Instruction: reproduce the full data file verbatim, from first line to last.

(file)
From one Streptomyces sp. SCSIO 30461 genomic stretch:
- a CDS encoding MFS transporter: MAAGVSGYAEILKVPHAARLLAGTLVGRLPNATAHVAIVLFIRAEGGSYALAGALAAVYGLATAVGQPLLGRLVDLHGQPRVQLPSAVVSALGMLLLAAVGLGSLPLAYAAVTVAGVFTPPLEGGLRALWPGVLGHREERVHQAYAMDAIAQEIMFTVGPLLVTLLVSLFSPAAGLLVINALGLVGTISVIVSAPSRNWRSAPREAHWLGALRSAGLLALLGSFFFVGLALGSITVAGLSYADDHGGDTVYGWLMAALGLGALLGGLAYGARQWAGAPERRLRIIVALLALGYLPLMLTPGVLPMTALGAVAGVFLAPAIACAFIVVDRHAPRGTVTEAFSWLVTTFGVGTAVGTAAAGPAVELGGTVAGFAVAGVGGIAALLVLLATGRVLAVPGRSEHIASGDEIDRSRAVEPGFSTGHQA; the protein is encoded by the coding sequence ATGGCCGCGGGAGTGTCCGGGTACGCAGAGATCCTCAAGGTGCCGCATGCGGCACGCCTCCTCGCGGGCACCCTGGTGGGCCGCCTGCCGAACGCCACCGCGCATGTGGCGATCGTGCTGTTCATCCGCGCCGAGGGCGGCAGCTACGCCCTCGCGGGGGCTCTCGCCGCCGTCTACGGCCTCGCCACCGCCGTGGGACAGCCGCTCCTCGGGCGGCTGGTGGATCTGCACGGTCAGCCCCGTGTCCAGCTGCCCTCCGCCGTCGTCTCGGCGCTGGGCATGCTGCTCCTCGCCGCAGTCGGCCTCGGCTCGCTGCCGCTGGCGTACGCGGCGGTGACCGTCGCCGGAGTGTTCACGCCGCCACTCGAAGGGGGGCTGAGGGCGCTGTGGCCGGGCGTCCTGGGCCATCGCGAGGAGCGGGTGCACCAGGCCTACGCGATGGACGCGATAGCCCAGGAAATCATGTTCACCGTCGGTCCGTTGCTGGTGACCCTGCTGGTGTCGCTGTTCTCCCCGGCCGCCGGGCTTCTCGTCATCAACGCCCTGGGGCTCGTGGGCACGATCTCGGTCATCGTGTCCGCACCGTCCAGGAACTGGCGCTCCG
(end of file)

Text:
From one Streptomyces sp. SCSIO 30461 genomic stretch:
- a CDS encoding MFS transporter: MAAGVSGYAEILKVPHAARLLAGTLVGRLPNATAHVAIVLFIRAEGGSYALAGALAAVYGLATAVGQPLLGRLVDLHGQPRVQLPSAVVSALGMLLLAAVGLGSLPLAYAAVTVAGVFTPPLEGGLRALWPGVLGHREERVHQAYAMDAIAQEIMFTVGPLLVTLLVSLFSPAAGLLVINALGLVGTISVIVSAPSRNWRSAPREAHWLGALRSAGLLALLGSFFFVGLALGSITVAGLSYADDHGGDTVYGWLMAALGLGALLGGLAYGARQWAGAPERRLRIIVALLALGYLPLMLTPGVLPMTALGAVAGVFLAPAIACAFIVVDRHAPRGTVTEAFSWLVTTFGVGTAVGTAAAGPAVELGGTVAGFAVAGVGGIAALLVLLATGRVLAVPGRSEHIASGDEIDRSRAVEPGFSTGHQA; the protein is encoded by the coding sequence ATGGCCGCGGGAGTGTCCGGGTACGCAGAGATCCTCAAGGTGCCGCATGCGGCACGCCTCCTCGCGGGCACCCTGGTGGGCCGCCTGCCGAACGCCACCGCGCATGTGGCGATCGTGCTGTTCATCCGCGCCGAGGGCGGCAGCTACGCCCTCGCGGGGGCTCTCGCCGCCGTCTACGGCCTCGCCACCGCCGTGGGACAGCCGCTCCTCGGGCGGCTGGTGGATCTGCACGGTCAGCCCCGTGTCCAGCTGCCCTCCGCCGTCGTCTCGGCGCTGGGCATGCTGCTCCTCGCCGCAGTCGGCCTCGGCTCGCTGCCGCTGGCGTACGCGGCGGTGACCGTCGCCGGAGTGTTCACGCCGCCACTCGAAGGGGGGCTGAGGGCGCTGTGGCCGGGCGTCCTGGGCCATCGCGAGGAGCGGGTGCACCAGGCCTACGCGATGGACGCGATAGCCCAGGAAATCATGTTCACCGTCGGTCCGTTGCTGGTGACCCTGCTGGTGTCGCTGTTCTCCCCGGCCGCCGGGCTTCTCGTCATCAACGCCCTGGGGCTCGTGGGCACGATCTCGGTCATCGTGTCCGCACCGTCCAGGAACTGGCGCTCCG